How would we be different if we spent our days running for our lives? I’ve been watching the wildlife, and it’s an interesting frame of mind to consider, especially knowing that every other species but us, and maybe our pets, does that very same thing. Life can and does change drastically for them in an instant. I saw a squirrel attacked by a very small and very far away cat the other day. It was freaky. This cat stealthed by me like nobody’s business, and next thing I know I heard the squirrel screaming(?) and saw a glimmer of it in kitty’s mouth. Almost instantly the squirrel was wounded, head bleeding, in my yard. I watched as she desperately tried to get away from a second curious cat but didn’t have enough to stay on the tree she climbed. Kitty number two lacked the interest, and I watch miss squirrel licking herself and stumbling around while flies gathered on her head. As I left for my walk, she was quite entangled in some bramble, and I wondered whether she’d make it or die suffering, no hospital destination to feel protected by. Just her, in the middle of the day, in some leaves, doing all she knew to do. When I left my driveway, stealth cat was headed her way. She wasn’t there when I got back.
This isn’t the first time I’ve wondered how different I would be, how life would be, if that was my reality. Would it be better? Would I live in the moment and not worry, savoring every nut? Or just react quickly to dire realities? Is the life I live better than that, or worse? People still die unexpectedly, people still die violently, and we still die from illness. It’s the in between, the LIVING, that’s so different. On which end of the spectrum have put ourselves? I do wonder.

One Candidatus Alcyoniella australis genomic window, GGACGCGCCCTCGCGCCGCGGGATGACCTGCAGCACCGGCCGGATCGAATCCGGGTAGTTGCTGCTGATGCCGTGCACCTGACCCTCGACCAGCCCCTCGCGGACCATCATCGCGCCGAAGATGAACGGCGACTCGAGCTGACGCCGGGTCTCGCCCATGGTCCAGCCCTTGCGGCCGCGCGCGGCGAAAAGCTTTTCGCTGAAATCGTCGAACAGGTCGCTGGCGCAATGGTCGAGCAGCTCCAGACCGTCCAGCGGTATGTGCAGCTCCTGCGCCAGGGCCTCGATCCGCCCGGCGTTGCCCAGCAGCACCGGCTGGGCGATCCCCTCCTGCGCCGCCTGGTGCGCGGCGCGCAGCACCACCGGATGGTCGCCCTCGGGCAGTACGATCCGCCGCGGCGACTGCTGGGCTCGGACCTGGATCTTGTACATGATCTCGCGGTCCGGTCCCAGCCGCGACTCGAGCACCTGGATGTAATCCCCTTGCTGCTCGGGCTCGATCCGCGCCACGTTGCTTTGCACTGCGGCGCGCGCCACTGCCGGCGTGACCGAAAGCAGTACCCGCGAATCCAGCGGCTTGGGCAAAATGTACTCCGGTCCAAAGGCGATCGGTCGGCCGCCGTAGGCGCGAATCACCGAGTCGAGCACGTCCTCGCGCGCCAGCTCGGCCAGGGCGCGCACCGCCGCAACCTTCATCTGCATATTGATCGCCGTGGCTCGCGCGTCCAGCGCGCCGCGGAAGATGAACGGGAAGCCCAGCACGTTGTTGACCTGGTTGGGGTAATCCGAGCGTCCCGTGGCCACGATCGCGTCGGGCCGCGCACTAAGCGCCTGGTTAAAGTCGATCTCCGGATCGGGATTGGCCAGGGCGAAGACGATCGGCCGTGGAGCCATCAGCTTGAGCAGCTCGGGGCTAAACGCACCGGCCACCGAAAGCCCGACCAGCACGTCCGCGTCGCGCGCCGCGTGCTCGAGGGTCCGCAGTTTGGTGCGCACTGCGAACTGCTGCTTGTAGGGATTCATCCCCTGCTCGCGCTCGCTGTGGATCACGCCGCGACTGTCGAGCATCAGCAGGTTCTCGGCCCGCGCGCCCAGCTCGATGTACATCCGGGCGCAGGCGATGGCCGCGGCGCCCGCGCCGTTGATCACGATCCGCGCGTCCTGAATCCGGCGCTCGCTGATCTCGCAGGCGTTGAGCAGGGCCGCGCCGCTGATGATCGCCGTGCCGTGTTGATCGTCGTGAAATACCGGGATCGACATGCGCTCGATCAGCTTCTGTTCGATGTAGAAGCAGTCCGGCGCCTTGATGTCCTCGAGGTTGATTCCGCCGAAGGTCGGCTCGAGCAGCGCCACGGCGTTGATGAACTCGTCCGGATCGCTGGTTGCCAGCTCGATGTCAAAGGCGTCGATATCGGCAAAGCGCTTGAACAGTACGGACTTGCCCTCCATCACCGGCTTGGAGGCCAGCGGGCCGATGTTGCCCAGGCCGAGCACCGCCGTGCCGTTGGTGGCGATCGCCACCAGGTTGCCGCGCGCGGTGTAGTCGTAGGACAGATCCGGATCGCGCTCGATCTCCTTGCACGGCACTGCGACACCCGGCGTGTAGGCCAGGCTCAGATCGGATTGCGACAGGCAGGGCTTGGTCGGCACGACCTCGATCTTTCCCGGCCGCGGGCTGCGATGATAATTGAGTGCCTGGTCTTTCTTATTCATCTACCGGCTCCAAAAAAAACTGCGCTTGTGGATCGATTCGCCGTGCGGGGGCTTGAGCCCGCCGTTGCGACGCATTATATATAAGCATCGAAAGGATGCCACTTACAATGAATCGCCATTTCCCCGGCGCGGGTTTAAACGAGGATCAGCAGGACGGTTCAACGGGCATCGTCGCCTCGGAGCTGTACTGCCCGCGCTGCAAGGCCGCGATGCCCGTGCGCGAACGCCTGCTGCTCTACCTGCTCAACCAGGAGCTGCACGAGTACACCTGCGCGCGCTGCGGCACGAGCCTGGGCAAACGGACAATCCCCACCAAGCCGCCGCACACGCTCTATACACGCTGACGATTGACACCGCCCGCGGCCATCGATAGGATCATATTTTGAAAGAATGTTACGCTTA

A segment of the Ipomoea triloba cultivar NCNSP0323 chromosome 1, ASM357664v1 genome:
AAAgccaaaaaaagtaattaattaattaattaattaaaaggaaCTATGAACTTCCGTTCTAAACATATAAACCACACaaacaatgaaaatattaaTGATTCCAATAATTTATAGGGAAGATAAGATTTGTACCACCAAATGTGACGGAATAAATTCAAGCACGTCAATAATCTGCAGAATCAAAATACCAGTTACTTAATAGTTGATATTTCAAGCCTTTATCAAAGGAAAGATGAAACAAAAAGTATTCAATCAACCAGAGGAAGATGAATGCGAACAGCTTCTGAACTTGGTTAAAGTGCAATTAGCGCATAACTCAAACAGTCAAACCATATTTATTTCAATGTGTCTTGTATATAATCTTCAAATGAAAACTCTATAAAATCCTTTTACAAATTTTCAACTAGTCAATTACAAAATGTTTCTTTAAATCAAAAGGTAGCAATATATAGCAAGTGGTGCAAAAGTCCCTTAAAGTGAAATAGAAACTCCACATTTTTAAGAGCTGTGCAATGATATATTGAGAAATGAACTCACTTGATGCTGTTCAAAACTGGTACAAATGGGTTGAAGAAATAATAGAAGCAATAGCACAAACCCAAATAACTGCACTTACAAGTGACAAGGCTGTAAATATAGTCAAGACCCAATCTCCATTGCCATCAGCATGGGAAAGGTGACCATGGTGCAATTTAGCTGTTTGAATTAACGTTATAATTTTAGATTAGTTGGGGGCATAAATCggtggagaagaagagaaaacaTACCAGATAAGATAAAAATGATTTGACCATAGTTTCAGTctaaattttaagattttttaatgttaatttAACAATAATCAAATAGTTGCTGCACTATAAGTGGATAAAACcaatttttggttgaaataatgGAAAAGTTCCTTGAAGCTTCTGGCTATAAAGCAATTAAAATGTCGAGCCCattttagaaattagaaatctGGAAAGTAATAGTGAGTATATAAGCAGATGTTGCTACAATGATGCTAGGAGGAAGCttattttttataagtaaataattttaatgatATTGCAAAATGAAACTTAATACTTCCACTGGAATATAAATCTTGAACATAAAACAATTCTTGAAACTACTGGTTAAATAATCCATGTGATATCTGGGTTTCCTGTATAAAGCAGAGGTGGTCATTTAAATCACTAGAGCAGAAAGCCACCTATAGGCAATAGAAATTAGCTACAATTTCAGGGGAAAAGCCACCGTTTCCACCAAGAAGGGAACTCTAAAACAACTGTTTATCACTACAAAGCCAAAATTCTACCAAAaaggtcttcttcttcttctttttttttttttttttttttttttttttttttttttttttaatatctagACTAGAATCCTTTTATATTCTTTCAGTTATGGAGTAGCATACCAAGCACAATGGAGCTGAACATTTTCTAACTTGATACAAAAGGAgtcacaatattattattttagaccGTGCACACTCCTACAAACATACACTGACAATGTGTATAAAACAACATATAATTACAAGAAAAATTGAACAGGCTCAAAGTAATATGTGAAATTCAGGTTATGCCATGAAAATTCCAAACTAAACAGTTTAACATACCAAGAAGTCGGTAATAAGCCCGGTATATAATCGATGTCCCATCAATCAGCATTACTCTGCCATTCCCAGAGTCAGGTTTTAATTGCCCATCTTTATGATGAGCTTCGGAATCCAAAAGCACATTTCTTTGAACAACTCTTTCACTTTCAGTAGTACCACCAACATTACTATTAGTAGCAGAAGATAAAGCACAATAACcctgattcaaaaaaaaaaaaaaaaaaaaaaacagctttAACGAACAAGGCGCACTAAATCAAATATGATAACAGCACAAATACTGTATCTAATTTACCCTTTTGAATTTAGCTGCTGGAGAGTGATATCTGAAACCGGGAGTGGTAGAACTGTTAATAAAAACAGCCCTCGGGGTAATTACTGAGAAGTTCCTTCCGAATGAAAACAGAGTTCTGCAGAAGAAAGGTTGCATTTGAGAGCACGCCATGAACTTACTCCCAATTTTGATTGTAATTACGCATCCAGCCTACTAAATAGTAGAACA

This week’s Mail Bag pick is from a Charlie Perkins in Georgia. Charlie writes:
“Is it wrong for me to wear tube socks and high heels? My niece and nephew say that it is. Some people point and laugh at me, especially at the beach. I think that it is both fashionable and comfortable. I told my niece, ‘There is no rule book that says that men cannot wear women’s shoes.’ Tube socks add a masculine touch to my day wear. Some people just don’t get fashion. Don’t you agree?”
Oy, Charlie. I had to turn to some other folks for some help with this problem of yours.
Super-brainy literary icon and extra-terrestrial humorist Mark Twain once wrote this:
“We are all alike on the inside.”
By this, I believe he means that we all need love, we are all seeking something of substance that makes life worth living, we all have skeletons in our closets, we all crave more Drambuie than Rabbi Spiderman thinks is good for us, and, though our many prejudices may keep us from acting like it most of the time, we all agree that we probably are all alike on the inside. He means that it’s really the OUTSIDE that matters.
So, fashion is important, hon. Real-real.
Now the rightness or wrongness of those tube socks is debatable. Here are quotes from two other famous brainy folks:
“Are right and wrong convertible terms, dependent upon popular opinion?” ~William Lloyd Garrison (abolitionist and feminist)
It doesn’t seem as though Garrison knows the answer to this, but I do. It’s “of course they are.”
“The only correct actions are those that demand no explanation and no apology.” ~Red Auerbach (National Jewish Sports Hall of Famer and basketball coach)